Why your Interview Process could be Turning Off Top Talent

By: Derek Khan


If someone is actively looking for a new job, they expect to be asked to present a resume, to fill out some paperwork, and to have a series of formal interviews. But if you’re looking to attract the best and the brightest people in your field, a traditional interview process may actually be turning them off.

Consider this, most top talent already has a job.  They are spending their time being successful in their current role. They aren’t interested in spending hours jumping through hoops (on-line applications, phone screenings) just to see if this new role would be a fit.  Asking them to take time to follow “the process” may seem like a reasonable request to the hiring team, but in the end, it could do more harm than good.

Why a Formal Interview Process Doesn’t Work with Passive Candidates.

Top performers are in great demand. While they may be interested in networking with you and possibly having a conversation about joining another company, they’re typically not looking to change jobs. These passive candidates need a new approach to entice them to come work for you.

Pitfalls of the traditional hiring process and how to fix them.

Announcing a Job Opening

Many companies start their job search by posting a job opening. It seems like the logical first step. If you want to attract the best in the field, not only is it not the first step, it might not need to be a part of your process at all.


Before there’s even an opening, companies should be looking for potential candidates within their network of top performers. These networks should be built over time and nurtured so when the time is right, these top candidates are ready to consider making a move. Reaching out to top candidates in a personal way, over time, helps create an environment of trust right from the beginning.

Asking for a Resume

Many companies typically ask for a resume, even with passive candidates who aren’t in the job market. The problem is that many passive candidates may be put off by this step and don’t want the possibility of their resume being circulated, especially if the new opportunity is in a similar industry. A resume feels too official in the conversation stage and also takes a lot of time and effort to create.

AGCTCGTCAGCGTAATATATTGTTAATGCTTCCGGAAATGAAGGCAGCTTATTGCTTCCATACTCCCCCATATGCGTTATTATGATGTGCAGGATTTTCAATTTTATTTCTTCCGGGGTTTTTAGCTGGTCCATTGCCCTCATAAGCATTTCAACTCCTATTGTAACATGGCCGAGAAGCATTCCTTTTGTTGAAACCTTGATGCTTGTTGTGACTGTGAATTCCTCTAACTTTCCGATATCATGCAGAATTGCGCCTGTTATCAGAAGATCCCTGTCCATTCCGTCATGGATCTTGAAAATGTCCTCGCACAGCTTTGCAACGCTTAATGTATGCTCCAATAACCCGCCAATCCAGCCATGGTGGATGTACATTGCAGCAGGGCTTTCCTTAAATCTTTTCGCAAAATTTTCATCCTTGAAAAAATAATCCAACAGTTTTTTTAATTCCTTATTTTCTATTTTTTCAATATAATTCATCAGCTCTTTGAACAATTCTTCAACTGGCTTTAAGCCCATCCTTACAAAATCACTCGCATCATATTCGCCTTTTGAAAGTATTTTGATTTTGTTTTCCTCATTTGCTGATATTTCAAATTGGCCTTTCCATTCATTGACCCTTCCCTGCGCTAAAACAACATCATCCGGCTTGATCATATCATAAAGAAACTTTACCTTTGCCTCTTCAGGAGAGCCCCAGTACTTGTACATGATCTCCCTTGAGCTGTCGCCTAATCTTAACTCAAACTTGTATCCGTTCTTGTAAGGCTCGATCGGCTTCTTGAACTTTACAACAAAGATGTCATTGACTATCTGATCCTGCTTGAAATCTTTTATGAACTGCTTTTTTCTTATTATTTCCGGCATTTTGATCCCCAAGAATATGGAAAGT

Top performers are already well known in the market because of their strong backgrounds and success stories. Having clear performance objectives outlined for the role to see whether this person can do, achieve, and accomplish the new opportunity is what’s important.  Creating conversations around these objectives along with administering assessments can be much more productive and accurate than reviewing any resume.

Completing an Application Form

For some companies this step is required for legal reasons and skipping it is not possible, but shifting it to another point in the process may be a great alternative.  Imagine a passive candidate who is comfortable in their current position but open to maybe moving to your company. The application process feels like a formal commitment and asking for references and background checks, etc. suddenly removes any feeling of confidentiality. This is one of the biggest turnoffs for passive candidates and can cause them to bail out of the whole process.


Consider moving the application paperwork portion to the very end of the process to satisfy your company’s legal requirements.  This allows the candidate time to solidify their decision to join your company and takes away any non-critical work that might frustrate a top performer.

Formal Interview in the Office

The first meeting with the company is often in the office and can be uncomfortable. If you’re talking with a passive candidate, they might feel uneasy about being in a competitor’s office around colleagues in their field.  In addition, having to be part of a formal interview may make them feel on edge, especially if they’re not actively looking for a job.


Consider changing the word “interview” to “conversations,” and moving them outside of the office environment.  Meet for breakfast, lunch, or coffee after hours.  You can even have a couple of team members at these conversations to make this process more productive.  Having conversations instead of formal interviews in the office not only creates a more relaxed environment, it also may help you get a glimpse into the real person.

The overarching solution to turning a rigid process into an inviting approach is shifting the mindset from a paperwork-centric one to a conversation between professional peers. This demonstration of your company’s flexibility and innovation from the outset is inherently appealing to today’s highly sought after professional. It’s a novel way to turn your hiring process into an acquiring process.

If you’d like to learn more about how Titus Talent opens doors to recruitment, contact us and we’ll start that conversation.



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